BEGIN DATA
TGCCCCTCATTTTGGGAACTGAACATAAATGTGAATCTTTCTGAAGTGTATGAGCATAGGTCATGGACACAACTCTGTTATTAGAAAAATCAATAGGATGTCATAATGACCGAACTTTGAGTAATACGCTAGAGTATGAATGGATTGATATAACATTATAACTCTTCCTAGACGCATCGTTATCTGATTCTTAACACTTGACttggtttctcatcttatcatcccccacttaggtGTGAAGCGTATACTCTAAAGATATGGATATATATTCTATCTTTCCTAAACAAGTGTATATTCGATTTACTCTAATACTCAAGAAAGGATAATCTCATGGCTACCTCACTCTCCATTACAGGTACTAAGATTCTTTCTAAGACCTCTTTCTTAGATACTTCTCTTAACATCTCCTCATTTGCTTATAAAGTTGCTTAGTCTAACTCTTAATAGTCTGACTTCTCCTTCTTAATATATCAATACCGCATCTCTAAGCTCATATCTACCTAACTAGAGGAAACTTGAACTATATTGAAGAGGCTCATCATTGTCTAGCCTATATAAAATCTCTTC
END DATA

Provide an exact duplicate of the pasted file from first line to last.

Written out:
TGCCCCTCATTTTGGGAACTGAACATAAATGTGAATCTTTCTGAAGTGTATGAGCATAGGTCATGGACACAACTCTGTTATTAGAAAAATCAATAGGATGTCATAATGACCGAACTTTGAGTAATACGCTAGAGTATGAATGGATTGATATAACATTATAACTCTTCCTAGACGCATCGTTATCTGATTCTTAACACTTGACttggtttctcatcttatcatcccccacttaggtGTGAAGCGTATACTCTAAAGATATGGATATATATTCTATCTTTCCTAAACAAGTGTATATTCGATTTACTCTAATACTCAAGAAAGGATAATCTCATGGCTACCTCACTCTCCATTACAGGTACTAAGATTCTTTCTAAGACCTCTTTCTTAGATACTTCTCTTAACATCTCCTCATTTGCTTATAAAGTTGCTTAGTCTAACTCTTAATAGTCTGACTTCTCCTTCTTAATATATCAATACCGCATCTCTAAGCTCATATCTACCTAACTAGAGGAAACTTGAACTATATTGAAGAGGCTCATCATTGTCTAGCCTATATAAAATCTCTTC